through the metal. At high temperatures, the elevated solubility of hydrogen allows hydrogen to diffuse into the metal (or the hydrogen can diffuse in at a low temperature, assisted by a concentration gradient). When these hydrogen atoms re-combine in minuscule voids of the metal matrix to form hydrogen molecules, they create pressure from inside the cavity they are in. This pressure can increase to levels where the metal has reduced ductility and tensile strength up to the point where it cracks open (hydrogen induced cracking, or HIC). High-strength and low-alloy steels, nickel
Nickel is a chemical element with the chemical symbol Ni and atomic number 28. It is a silvery-white lustrous metal with a slight golden tinge. Nickel belongs to the transition metals and is hard and ductile...

 and titanium
Titanium is a chemical element with the symbol Ti and atomic number 22. It has a low density and is a strong, lustrous, corrosion-resistant transition metal with a silver color....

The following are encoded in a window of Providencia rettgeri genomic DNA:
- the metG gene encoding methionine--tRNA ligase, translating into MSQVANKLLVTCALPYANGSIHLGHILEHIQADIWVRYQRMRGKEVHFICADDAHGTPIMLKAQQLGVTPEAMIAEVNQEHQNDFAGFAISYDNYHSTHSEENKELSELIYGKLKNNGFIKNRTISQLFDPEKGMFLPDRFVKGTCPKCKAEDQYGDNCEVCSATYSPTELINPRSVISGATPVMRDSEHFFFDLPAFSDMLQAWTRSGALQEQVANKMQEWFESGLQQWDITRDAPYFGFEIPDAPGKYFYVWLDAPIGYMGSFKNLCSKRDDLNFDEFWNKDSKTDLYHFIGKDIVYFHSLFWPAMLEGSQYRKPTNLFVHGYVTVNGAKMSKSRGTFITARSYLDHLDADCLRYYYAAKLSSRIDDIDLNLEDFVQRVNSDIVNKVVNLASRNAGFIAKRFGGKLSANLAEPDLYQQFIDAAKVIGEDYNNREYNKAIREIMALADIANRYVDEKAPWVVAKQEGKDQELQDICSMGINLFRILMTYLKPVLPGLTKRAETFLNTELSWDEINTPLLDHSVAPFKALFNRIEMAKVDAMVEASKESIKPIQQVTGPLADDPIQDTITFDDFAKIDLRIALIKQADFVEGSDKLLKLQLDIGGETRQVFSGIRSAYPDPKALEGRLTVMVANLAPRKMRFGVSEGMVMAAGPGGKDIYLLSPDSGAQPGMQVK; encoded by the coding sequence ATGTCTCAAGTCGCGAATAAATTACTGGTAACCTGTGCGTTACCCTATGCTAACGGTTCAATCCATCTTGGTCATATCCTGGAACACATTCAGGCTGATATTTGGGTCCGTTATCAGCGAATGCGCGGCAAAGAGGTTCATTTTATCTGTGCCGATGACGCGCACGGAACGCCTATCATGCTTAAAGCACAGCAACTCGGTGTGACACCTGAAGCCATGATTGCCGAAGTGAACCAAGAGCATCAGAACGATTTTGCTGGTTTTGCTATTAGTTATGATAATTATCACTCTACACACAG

alloys are most susceptible. Austempered
Austempering is an isothermal heat treatment that is applied to ferrous metals, most notably steel and ductile iron. In steel it produces a lower bainite microstructure whereas in cast irons it produces a structure of acicular ferrite and high carbon, stabilized austenite known as ausferrite. It is...

 iron is also susceptible. Steel with an ultimate tensile strength
Tensile strength
Ultimate tensile strength , often shortened to tensile strength or ultimate strength, is the maximum stress that a material can withstand while being stretched or pulled before necking, which is when the specimen's cross-section starts to significantly contract...

 of less than 1000 MPa or hardness of less than 30 HRC
Hardness comparison
There are a large number of hardness testing methods available . Although it is impossible in many cases to give an exact conversion, it is possible to give an approximate material-specific comparison table e.g...

 are not generally considered susceptible to hydrogen embrittlement. Jewett et al. reports the results of tensile tests carried out on several structural metals under high-pressure molecular hydrogen environment. These tests have shown that austenitic